And it’s easy to see why. With the persisting financial crisis, entrepreneurs and smaller businesses have often found traditional sources of funds to be lacking. Crowdfunding has proved an attractive alternative: last year alone, over U.S. $2.7bn was sourced from backers to fund over a million successful projects. Some even raised as much as a hundred times their initial goal. Raising money from the crowd can allow individuals to start small with greatly reduced start-up costs while at the same time allowing them to retain creative control of their works. Without large investors exerting control over intellectual property rights crowdfunded artists are often able to choose freely whether to monetise them or give them over to the commons.

From the perspective of business models, crowdfunding efforts break down into three broad arch-types: lending, donation, and reward. The first of these, lending, is the one that most closely resembles traditional funding opportunities. However this route can often prove extremely difficult in practice, particularly for the individual creator. Offering shares or securities in return for investment is a complex and legally regulated field and while it is possible to arrange crowdfunded investments within this framework individuals in particular may find it challenging to make sure that they are aware of and comply with all of the necessary laws without resorting to expensive legal help.

It is unsurprising therefore that creators have turned predominately to the donation and reward approaches. The donation model is straightforward – the project is funded through contributions from backers who receive nothing in return other than the success of the project. While this has proven the most frequently used model to date there has also been significant use of a rewards based model whereby the backer receives either a financial return of their investment with interest or, more frequently, goods such as a copy of the finished work.

These approaches offer advantages to creators that extend beyond simply gaining funding. A successful funding campaign demonstrates the market value of the idea and the creator behind it to future investors, generating information about the audience and demand for the project. In addition, involving the backers in the project helps drive publicity and awareness of the creator and can help the creator to involve their audience and engage them with the creative process. Increasing fan investment in the community in this way can only help in the long term.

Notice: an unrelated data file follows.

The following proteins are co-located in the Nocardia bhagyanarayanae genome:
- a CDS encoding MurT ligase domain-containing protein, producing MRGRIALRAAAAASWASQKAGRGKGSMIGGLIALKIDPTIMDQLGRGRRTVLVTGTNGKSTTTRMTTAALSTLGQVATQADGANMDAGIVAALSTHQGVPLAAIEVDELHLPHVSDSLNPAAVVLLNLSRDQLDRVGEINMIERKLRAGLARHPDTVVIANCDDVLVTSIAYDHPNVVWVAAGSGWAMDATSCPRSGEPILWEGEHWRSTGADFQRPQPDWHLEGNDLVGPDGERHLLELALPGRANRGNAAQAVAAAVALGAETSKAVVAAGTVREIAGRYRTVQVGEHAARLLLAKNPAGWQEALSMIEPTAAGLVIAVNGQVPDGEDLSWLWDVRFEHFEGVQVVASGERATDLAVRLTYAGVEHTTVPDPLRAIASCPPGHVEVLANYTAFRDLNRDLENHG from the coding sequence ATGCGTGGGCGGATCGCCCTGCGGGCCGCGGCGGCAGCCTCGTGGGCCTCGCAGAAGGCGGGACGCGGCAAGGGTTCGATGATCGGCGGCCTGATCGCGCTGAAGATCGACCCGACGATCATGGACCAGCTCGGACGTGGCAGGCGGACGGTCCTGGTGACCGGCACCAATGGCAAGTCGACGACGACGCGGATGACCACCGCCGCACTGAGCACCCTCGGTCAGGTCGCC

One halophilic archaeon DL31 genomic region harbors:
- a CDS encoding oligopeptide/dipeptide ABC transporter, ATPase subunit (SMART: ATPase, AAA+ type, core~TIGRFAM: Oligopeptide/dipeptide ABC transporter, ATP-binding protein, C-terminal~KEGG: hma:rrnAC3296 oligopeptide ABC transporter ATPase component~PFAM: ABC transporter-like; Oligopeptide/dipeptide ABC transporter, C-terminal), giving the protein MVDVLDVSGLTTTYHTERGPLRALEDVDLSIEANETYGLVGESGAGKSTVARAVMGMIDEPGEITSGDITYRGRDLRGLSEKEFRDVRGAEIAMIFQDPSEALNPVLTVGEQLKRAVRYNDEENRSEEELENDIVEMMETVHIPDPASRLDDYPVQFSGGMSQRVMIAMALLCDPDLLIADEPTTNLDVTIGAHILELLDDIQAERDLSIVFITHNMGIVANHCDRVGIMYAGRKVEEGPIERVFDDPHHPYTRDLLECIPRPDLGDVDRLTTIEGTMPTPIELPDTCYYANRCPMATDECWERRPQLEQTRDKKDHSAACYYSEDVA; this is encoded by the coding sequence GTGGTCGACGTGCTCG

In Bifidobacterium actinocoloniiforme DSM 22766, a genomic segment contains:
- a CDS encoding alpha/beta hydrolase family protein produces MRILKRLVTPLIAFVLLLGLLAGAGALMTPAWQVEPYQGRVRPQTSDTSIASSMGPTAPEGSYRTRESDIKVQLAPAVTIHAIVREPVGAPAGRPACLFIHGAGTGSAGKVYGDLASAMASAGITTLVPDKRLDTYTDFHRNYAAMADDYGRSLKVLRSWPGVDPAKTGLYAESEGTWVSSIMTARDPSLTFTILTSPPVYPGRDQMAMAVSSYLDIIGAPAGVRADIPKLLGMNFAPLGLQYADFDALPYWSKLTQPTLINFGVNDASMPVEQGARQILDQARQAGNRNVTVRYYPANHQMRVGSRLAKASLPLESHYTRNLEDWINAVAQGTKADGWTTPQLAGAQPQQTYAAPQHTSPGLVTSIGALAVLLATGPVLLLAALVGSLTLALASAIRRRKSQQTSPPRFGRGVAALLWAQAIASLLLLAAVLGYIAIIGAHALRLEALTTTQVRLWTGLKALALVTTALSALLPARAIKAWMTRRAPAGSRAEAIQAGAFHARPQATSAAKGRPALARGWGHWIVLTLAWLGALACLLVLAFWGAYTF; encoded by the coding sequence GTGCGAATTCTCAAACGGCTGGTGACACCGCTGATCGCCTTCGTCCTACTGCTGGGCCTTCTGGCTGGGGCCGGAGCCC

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(c) 2013

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(c) 2013

 

 

 

 

 

 

Therefore, as a source of capital in these cash starved times, crowdfunding can offer an attractive prospect to budding creators. But is it all as good as it seems? The potential for a successful campaign to improve a creator’s reputation is matched by the potential for an unsuccessful campaign to damage it. Over half of the projects on the largest crowdfunding site Kickstarter do not meet funding goals, often by significant amounts.

Indeed people often join projects only after it looks like they will be successful. In addition, some categories of projects are more likely to be successfully funded that others: videogames for example receive as a category six times the investment as other types of project, but very few of the extremely successful projects are in fields where individual creators predominately work. While crowdfunding sites that are more suited to creative endeavours and which specifically target the arts exist, the amount of funding available on them to date is a fraction of that available from the largest sites. The massive funding seen in some projects may simply not be obtainable, and even unnecessary, for some individual creators.

Crowdfunding campaigns also take a lot of time and energy – more than many creators realise. In order to be successful at crowdfunding, creators need to: put together a polished pitch; manage communications with backers; keep track of finances and funding allocation; and, motivate pre-existing communities of supporters to get the best chance of success. For individuals, keeping track of all of these aspects on their own can present a huge challenge. However, failing to meet it can lead to upset backers and a damaged reputation that few can afford to ignore.

While crowdfunding offers a valuable tool for funding creative endeavours it doesn’t offer a magic bullet to solve the perilous finances of many creators!